Date: 26/02/2016 | Dispute Resolution
In one of the first reported cases on the new test to be applied before any application for Judicial Review can be brought, the Court of Session has dismissed the application and issued some guidance as to how the new test is to be applied.
The Petition of Chennan Fei, 2016 CSOH 28 concerned a Chinese citizen who sought to judicially review the decision of the Immigration Tribunal to refuse to grant her application for leave to remain in the UK.
The new test the courts apply in considering whether to allow petitions for Judicial Review to proceed is that the case must have a “real prospect of success.” Lord Boyd refused to grant permission for the case in question to proceed on this basis. He noted that “… the language of the test directs the court to the prospects of success rather than whether the case is stateable or arguable.” Furthermore, in defining what was meant by ‘real’ in this context, his Lordship added that it “… simply means genuine rather than fanciful or speculative. It is not a high standard but the court must be satisfied that there is some prospect of success”.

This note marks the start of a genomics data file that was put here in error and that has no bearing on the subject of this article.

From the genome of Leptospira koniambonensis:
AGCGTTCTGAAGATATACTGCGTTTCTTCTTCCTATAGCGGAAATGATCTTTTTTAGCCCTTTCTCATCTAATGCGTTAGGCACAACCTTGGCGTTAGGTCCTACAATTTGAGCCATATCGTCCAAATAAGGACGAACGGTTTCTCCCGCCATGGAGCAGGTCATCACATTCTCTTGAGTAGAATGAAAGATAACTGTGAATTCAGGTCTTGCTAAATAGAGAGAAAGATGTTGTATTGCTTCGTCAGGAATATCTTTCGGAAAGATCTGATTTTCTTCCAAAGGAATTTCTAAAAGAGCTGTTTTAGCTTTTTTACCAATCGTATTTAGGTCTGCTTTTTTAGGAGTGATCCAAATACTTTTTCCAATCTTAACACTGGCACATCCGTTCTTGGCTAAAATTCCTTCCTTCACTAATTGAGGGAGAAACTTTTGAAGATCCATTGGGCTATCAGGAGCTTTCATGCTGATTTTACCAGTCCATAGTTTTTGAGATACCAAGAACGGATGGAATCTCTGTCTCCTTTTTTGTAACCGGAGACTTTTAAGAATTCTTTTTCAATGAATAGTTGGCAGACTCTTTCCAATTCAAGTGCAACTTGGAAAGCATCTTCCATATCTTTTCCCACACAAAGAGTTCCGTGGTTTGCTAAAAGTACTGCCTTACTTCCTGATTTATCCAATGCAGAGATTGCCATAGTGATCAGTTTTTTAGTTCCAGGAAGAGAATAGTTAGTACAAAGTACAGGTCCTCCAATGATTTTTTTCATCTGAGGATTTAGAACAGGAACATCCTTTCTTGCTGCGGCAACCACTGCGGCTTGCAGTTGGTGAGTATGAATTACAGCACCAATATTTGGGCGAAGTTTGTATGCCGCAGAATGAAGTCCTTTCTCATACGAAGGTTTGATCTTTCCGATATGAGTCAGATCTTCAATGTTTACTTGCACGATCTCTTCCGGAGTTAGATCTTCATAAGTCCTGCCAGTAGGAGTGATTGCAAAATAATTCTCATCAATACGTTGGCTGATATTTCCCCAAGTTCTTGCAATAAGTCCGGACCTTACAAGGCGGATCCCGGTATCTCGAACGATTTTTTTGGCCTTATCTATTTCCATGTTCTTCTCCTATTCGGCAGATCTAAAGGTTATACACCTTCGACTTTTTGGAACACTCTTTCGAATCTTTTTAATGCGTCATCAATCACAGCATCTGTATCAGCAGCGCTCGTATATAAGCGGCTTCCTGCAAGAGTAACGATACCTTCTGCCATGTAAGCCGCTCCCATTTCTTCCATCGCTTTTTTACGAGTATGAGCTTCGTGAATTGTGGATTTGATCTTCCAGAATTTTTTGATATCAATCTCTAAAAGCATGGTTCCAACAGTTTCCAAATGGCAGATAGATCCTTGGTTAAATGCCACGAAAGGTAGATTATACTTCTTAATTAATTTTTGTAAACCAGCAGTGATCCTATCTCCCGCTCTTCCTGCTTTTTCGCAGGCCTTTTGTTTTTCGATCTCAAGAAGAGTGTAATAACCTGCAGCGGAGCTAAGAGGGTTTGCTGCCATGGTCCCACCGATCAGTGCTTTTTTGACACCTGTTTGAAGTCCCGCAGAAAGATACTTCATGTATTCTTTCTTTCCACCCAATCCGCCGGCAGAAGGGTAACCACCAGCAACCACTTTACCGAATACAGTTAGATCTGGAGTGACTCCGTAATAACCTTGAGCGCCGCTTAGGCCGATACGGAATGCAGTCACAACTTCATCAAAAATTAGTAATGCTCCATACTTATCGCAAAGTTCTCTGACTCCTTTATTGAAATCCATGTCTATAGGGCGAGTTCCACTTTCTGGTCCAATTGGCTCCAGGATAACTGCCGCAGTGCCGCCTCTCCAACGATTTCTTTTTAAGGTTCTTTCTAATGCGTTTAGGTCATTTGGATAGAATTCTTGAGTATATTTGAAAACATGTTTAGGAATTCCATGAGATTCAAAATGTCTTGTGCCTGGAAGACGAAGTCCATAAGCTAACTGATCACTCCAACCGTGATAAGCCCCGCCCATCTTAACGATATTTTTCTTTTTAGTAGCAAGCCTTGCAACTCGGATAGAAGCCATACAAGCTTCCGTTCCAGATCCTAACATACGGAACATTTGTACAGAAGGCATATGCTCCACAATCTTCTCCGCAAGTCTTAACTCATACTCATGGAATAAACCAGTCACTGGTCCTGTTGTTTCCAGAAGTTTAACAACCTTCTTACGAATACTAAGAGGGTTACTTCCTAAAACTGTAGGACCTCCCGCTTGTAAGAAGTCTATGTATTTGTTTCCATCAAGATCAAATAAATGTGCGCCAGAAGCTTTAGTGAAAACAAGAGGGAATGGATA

While the matter at hand was a decision of the immigration tribunal, this decision provides guidance on the test that will be applied to all petitions for Judicial Review at the early stages of court proceedings in determining whether they will be allowed to proceed any further. As further decisions come out on this test, more guidance is likely to be formulated but it is encouraging to note at this stage that it seems to be applied in a manner that is consistent with the spirit of the underlying legislation.